Please be aware if you are using epiphany browser

Purism repository includes an old version of epiphany browser that hasn’t seen an update in a very long time and is suffering from some security vulnerabilities.
My suggestion if you are using epiphany browser is to use the flatpak version.

btw firefox-esr 115.7.0esr-1 is also suffering from some security vulnerabilities that have been fixed in debian since February 21.


Thanks for the note. Ever since the forum thread indicating that Firefox is funded by Google and keeps an always-on TCP connection to Google infrastructure even when no web page is open, I’ll admit I sometimes just flip open Epiphany and hope for some security through obscurity.

Also, it uses a mobile user agent by default, which can be nice.

Is there any libre browser available whose code is sufficiently simple and free of feature creep that it rarely or never has security vulnerabilities discovered, and accordingly needs no updates? I mean, human society has had 20+ years to make a web browser. If we can’t make a browser build that works flawlessly and requires no future updates, does that mean we’re somehow under attack by infiltrators causing us to mess up?


lynx. It was the first browser I used on Linux and really helped people move from gopher to http. The last CVE was 2016. There have been only 5 CVE’s in the last 17 years.

And, for better or worse, lynx does not support javascript.


lynx also often renders all the text just fine on many sites that only show a blank page or a bit of teaser text with javascript disabled. It’s also great for sites that set text to be slightly dark gray on a slightly light gray background or vice versa.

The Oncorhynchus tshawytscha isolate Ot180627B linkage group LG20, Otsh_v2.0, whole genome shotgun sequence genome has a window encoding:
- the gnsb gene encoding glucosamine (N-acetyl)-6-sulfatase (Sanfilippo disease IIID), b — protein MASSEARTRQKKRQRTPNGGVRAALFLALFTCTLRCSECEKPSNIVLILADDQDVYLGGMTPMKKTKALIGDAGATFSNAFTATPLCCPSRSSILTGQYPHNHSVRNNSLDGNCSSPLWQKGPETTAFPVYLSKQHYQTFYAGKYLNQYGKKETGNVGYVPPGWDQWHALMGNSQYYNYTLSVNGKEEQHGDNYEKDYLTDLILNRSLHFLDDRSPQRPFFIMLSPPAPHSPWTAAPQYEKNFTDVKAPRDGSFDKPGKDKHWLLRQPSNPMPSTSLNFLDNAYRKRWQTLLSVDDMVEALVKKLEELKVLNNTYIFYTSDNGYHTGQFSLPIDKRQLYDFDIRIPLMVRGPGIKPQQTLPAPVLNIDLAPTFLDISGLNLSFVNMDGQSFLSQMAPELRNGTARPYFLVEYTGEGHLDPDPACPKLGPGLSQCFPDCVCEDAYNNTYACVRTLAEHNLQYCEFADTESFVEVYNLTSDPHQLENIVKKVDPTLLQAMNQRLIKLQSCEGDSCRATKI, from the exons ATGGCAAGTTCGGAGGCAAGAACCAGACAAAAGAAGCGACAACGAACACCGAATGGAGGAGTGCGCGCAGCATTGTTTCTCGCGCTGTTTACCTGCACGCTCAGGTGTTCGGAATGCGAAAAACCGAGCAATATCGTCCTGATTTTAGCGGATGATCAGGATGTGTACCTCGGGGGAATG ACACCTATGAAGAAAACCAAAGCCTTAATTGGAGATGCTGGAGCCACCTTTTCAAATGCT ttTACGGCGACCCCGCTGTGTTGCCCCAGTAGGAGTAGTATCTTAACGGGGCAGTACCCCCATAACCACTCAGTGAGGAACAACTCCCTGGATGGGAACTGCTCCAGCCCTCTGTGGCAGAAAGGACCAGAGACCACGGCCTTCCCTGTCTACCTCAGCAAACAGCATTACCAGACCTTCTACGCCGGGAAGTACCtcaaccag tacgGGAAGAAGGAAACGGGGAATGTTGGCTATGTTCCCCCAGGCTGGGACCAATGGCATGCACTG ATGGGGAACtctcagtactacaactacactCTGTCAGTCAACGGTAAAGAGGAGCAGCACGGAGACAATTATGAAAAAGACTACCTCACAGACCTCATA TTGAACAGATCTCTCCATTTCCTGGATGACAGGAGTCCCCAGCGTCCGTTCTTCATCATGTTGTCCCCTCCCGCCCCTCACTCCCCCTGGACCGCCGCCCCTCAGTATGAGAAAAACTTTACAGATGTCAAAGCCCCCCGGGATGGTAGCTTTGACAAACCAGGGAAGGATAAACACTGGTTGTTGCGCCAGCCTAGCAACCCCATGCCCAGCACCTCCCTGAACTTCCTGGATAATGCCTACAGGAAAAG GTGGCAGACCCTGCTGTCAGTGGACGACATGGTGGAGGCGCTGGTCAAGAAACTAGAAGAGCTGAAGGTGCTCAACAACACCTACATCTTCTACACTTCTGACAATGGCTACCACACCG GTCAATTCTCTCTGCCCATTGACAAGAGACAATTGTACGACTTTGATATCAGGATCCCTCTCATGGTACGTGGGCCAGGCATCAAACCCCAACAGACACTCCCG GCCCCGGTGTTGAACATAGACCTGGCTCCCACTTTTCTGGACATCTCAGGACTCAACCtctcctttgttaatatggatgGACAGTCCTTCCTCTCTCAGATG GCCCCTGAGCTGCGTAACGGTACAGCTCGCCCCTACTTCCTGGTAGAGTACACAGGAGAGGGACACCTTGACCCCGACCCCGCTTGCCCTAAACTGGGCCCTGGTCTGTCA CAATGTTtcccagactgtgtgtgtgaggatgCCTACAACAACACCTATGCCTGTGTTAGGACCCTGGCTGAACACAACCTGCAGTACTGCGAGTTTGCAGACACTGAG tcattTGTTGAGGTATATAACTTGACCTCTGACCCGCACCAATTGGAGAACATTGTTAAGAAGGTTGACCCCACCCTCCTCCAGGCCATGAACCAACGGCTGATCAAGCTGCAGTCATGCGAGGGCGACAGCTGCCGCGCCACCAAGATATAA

Thanks. :+1:

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No. I will use what I want. LUL

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Updates aren’t there just to fix some security vulnerabilities, they can provide other things like better wayland support or better performance.

it is not like you have to update epiphany browser weekly or even monthly, debian shipped epiphany-browser version 43.1 which have all of those security vulnerabilities fixed to bookworm which crimson is based on a year ago.

The epiphany browser package that purism is shipping is based on a source code that hasn’t seen an update since may 2021.

you can say the same thing about the linux kernel or any other piece of software.

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My GameBoy Advance from the year 2001 still runs flawlessly because it uses AA batteries and doesn’t interact with other peoples’ tech. Its software ran fine in 2001, and it ran fine in 2011, and it ran fine in 2021, and it runs fine today. And I have never performed an “update” to it. The laws of nature and the laws of physics have not changed since then, and so the software on that device had no need to change.